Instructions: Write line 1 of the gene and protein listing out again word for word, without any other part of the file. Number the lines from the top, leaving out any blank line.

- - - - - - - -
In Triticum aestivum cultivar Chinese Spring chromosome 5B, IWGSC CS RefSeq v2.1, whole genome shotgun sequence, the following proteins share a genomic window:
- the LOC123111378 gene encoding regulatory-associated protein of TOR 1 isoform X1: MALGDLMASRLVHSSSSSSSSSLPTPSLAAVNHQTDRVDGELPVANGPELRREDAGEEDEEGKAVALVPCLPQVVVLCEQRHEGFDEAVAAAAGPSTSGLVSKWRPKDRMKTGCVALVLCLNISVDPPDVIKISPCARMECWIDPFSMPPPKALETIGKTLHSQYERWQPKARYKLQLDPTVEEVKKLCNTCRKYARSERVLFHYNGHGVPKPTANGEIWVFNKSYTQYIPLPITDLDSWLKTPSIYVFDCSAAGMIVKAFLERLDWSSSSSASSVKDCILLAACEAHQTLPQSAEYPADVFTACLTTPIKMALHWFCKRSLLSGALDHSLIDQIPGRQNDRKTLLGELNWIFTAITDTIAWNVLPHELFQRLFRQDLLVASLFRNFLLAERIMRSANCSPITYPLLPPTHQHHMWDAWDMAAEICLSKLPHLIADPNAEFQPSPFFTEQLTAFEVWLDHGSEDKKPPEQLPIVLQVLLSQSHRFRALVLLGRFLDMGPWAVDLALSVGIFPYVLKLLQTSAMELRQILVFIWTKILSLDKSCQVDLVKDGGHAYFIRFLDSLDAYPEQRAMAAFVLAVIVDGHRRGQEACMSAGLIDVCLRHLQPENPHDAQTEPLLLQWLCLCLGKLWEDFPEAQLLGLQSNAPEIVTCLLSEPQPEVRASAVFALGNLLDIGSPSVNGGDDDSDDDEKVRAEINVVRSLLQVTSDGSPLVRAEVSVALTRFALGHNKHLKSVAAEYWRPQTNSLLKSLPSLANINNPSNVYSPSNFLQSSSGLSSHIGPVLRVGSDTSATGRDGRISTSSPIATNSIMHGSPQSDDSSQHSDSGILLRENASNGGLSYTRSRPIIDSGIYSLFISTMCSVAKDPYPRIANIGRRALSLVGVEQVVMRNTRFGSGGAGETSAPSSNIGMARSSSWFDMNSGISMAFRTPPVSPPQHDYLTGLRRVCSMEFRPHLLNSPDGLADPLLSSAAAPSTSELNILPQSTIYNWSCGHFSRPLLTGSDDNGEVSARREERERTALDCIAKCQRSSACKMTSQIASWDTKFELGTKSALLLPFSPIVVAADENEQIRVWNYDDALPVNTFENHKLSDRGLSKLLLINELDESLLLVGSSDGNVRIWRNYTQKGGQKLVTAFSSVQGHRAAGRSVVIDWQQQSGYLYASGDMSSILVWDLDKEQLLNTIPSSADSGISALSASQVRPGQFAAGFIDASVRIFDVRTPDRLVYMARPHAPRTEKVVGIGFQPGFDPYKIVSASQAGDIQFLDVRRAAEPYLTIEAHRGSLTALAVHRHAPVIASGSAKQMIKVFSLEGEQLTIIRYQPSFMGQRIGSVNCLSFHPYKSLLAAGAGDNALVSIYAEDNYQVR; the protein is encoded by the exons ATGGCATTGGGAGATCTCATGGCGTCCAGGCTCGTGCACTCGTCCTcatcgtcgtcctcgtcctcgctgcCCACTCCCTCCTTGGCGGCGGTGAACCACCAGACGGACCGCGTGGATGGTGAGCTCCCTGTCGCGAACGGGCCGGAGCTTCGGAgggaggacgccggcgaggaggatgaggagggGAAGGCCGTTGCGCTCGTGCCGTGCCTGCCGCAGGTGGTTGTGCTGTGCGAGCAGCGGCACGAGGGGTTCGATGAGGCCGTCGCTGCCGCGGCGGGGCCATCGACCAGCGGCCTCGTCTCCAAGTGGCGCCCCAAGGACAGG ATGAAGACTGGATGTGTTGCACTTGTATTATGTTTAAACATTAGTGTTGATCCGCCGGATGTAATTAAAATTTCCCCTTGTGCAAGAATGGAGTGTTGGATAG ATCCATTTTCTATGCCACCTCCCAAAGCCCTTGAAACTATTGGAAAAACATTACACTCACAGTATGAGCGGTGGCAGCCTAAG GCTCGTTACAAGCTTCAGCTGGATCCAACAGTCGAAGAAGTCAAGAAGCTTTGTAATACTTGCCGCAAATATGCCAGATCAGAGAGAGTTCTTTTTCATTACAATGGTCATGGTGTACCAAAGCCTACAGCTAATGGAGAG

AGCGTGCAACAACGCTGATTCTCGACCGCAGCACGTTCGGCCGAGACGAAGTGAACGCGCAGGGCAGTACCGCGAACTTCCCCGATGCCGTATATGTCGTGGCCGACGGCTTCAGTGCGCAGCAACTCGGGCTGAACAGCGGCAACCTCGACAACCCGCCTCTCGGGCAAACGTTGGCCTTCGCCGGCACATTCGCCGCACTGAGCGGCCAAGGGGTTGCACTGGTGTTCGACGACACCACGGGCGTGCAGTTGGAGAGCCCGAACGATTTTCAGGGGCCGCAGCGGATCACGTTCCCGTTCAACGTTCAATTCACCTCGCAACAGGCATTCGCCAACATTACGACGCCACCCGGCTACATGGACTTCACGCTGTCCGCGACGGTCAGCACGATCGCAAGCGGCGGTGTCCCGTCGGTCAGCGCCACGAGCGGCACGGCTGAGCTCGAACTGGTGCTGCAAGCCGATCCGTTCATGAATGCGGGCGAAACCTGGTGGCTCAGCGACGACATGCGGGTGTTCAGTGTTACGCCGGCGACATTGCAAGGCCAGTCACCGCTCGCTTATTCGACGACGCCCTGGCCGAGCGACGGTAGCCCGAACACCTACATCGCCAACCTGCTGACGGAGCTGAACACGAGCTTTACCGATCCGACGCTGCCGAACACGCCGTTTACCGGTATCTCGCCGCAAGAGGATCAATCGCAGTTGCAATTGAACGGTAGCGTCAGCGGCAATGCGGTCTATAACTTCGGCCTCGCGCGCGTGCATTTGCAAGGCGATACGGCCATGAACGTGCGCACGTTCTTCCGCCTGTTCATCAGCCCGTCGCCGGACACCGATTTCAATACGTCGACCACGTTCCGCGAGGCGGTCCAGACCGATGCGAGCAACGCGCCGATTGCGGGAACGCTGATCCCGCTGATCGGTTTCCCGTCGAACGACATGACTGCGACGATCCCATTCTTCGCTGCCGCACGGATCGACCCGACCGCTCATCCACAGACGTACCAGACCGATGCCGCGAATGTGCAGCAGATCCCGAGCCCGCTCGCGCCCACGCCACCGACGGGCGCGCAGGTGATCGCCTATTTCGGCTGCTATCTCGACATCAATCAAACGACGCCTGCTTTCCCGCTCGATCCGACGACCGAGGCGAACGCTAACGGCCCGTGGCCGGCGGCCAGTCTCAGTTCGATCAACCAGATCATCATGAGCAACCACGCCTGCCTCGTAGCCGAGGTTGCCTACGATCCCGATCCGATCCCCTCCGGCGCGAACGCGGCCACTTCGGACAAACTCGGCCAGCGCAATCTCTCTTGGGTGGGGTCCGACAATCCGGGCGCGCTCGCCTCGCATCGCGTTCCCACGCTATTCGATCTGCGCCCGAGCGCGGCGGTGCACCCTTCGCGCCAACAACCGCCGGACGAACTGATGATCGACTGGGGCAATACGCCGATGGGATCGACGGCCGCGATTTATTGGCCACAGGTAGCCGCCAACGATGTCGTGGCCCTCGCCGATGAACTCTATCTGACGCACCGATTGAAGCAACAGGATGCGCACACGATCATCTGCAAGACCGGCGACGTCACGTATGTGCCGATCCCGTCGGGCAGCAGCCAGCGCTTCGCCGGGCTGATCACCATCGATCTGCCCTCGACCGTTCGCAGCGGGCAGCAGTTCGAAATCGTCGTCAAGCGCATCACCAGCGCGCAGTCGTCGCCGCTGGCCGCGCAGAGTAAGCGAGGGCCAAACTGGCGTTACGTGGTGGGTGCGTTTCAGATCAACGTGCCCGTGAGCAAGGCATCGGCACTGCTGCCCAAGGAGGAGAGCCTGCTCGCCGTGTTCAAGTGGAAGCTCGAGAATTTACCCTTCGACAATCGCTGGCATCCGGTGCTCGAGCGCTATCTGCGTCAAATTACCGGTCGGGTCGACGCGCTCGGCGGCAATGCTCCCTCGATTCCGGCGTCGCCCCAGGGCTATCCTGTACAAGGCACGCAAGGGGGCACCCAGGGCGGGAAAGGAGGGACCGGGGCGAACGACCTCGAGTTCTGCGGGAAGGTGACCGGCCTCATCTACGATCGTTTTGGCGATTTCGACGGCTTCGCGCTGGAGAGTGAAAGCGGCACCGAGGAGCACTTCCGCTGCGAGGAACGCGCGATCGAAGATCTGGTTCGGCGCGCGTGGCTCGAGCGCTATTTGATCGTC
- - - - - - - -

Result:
In Triticum aestivum cultivar Chinese Spring chromosome 5B, IWGSC CS RefSeq v2.1, whole genome shotgun sequence, the following proteins share a genomic window: